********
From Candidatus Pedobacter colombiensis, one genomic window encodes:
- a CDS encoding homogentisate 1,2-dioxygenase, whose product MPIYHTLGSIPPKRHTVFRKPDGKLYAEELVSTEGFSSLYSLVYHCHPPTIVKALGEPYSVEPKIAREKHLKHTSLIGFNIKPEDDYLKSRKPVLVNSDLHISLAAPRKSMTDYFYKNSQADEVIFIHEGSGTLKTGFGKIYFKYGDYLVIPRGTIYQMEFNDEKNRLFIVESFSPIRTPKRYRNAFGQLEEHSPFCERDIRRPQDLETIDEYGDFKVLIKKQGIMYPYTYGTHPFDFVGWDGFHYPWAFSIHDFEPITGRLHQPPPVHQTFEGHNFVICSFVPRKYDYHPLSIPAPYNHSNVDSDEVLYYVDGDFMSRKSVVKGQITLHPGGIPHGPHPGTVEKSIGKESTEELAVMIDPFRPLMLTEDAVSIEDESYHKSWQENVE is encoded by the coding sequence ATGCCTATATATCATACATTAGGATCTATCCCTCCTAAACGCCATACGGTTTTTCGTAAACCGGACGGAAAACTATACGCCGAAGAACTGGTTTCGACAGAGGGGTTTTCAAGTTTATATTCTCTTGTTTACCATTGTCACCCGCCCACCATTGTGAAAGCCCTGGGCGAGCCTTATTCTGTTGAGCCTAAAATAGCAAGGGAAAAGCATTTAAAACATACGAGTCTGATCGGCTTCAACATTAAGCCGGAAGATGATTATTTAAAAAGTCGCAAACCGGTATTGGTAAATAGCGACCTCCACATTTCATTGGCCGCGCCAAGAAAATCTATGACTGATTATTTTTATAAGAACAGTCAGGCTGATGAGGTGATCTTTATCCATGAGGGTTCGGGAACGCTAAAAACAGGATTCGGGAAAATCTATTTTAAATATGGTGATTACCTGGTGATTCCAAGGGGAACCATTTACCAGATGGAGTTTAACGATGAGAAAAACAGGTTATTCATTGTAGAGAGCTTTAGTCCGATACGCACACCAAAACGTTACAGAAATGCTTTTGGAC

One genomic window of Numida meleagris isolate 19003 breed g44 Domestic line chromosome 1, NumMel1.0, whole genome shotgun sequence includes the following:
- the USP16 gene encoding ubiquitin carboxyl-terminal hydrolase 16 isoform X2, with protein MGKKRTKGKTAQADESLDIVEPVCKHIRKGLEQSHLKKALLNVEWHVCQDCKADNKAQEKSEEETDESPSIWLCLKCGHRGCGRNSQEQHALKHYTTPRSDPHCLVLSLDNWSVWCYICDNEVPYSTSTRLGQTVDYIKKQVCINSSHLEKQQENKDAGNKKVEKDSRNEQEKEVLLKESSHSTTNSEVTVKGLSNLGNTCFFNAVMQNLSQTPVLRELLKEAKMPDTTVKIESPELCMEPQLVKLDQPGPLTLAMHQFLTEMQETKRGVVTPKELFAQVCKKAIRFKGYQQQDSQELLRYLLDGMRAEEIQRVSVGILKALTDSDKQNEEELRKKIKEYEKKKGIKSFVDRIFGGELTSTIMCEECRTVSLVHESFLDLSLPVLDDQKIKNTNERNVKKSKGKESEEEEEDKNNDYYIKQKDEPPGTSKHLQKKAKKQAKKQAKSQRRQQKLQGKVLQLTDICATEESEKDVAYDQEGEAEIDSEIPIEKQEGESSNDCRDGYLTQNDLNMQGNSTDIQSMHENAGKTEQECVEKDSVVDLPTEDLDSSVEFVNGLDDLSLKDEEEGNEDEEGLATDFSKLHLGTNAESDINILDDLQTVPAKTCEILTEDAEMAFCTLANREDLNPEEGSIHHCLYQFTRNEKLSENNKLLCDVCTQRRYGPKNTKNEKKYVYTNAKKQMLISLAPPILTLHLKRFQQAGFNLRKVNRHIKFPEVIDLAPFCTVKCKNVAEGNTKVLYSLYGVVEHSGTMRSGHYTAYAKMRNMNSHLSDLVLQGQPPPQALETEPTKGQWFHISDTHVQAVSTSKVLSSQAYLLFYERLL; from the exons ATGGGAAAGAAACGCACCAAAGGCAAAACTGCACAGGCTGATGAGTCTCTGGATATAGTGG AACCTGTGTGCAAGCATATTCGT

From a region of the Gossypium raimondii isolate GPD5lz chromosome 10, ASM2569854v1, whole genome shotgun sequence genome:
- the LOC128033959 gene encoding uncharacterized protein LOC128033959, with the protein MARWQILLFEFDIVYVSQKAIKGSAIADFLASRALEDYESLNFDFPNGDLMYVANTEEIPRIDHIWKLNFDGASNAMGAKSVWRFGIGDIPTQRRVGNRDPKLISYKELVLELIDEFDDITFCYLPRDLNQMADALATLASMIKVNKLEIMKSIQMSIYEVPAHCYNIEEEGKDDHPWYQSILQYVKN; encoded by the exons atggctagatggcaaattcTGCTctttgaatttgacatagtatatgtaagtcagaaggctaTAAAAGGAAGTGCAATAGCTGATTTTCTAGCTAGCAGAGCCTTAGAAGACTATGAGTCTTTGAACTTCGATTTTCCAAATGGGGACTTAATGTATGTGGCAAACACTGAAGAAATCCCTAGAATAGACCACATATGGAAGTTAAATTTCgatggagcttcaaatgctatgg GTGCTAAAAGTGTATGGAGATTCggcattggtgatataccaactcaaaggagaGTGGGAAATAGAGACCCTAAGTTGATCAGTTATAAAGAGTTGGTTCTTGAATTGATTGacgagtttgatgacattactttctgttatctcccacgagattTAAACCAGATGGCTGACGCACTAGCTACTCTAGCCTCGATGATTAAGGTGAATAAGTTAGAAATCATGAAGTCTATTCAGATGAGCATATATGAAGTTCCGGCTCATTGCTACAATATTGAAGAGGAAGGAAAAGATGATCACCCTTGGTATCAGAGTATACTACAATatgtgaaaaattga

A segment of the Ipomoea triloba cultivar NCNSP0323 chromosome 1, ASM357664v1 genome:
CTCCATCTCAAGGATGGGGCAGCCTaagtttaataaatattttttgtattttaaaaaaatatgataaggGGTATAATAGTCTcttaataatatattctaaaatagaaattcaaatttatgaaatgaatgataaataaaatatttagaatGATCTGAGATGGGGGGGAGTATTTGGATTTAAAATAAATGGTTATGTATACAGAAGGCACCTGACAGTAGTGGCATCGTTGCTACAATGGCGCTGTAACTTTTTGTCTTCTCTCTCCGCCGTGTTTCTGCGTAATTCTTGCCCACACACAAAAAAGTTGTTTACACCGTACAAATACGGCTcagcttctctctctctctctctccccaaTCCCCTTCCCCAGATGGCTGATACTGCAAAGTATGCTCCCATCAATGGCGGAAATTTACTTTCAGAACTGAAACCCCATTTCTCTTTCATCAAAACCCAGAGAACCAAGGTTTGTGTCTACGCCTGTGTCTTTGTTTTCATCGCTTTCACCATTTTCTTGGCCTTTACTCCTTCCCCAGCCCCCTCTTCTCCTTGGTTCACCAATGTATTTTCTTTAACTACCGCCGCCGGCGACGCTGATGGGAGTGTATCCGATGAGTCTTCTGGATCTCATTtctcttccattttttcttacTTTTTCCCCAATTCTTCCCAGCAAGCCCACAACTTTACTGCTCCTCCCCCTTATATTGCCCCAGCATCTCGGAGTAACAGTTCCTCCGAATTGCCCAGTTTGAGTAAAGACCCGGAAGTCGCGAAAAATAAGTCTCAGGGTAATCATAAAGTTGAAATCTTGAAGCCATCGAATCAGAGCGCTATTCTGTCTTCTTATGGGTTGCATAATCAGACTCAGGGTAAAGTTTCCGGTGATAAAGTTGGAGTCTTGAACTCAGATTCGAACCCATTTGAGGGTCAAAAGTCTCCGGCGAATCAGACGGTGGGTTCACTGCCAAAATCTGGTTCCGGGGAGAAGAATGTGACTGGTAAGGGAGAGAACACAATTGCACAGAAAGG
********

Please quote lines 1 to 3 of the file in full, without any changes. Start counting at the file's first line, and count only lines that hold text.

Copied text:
From Candidatus Pedobacter colombiensis, one genomic window encodes:
- a CDS encoding homogentisate 1,2-dioxygenase, whose product MPIYHTLGSIPPKRHTVFRKPDGKLYAEELVSTEGFSSLYSLVYHCHPPTIVKALGEPYSVEPKIAREKHLKHTSLIGFNIKPEDDYLKSRKPVLVNSDLHISLAAPRKSMTDYFYKNSQADEVIFIHEGSGTLKTGFGKIYFKYGDYLVIPRGTIYQMEFNDEKNRLFIVESFSPIRTPKRYRNAFGQLEEHSPFCERDIRRPQDLETIDEYGDFKVLIKKQGIMYPYTYGTHPFDFVGWDGFHYPWAFSIHDFEPITGRLHQPPPVHQTFEGHNFVICSFVPRKYDYHPLSIPAPYNHSNVDSDEVLYYVDGDFMSRKSVVKGQITLHPGGIPHGPHPGTVEKSIGKESTEELAVMIDPFRPLMLTEDAVSIEDESYHKSWQENVE is encoded by the coding sequence ATGCCTATATATCATACATTAGGATCTATCCCTCCTAAACGCCATACGGTTTTTCGTAAACCGGACGGAAAACTATACGCCGAAGAACTGGTTTCGACAGAGGGGTTTTCAAGTTTATATTCTCTTGTTTACCATTGTCACCCGCCCACCATTGTGAAAGCCCTGGGCGAGCCTTATTCTGTTGAGCCTAAAATAGCAAGGGAAAAGCATTTAAAACATACGAGTCTGATCGGCTTCAACATTAAGCCGGAAGATGATTATTTAAAAAGTCGCAAACCGGTATTGGTAAATAGCGACCTCCACATTTCATTGGCCGCGCCAAGAAAATCTATGACTGATTATTTTTATAAGAACAGTCAGGCTGATGAGGTGATCTTTATCCATGAGGGTTCGGGAACGCTAAAAACAGGATTCGGGAAAATCTATTTTAAATATGGTGATTACCTGGTGATTCCAAGGGGAACCATTTACCAGATGGAGTTTAACGATGAGAAAAACAGGTTATTCATTGTAGAGAGCTTTAGTCCGATACGCACACCAAAACGTTACAGAAATGCTTTTGGAC

One genomic window of Numida meleagris isolate 19003 breed g44 Domestic line chromosome 1, NumMel1.0, whole genome shotgun sequence includes the following: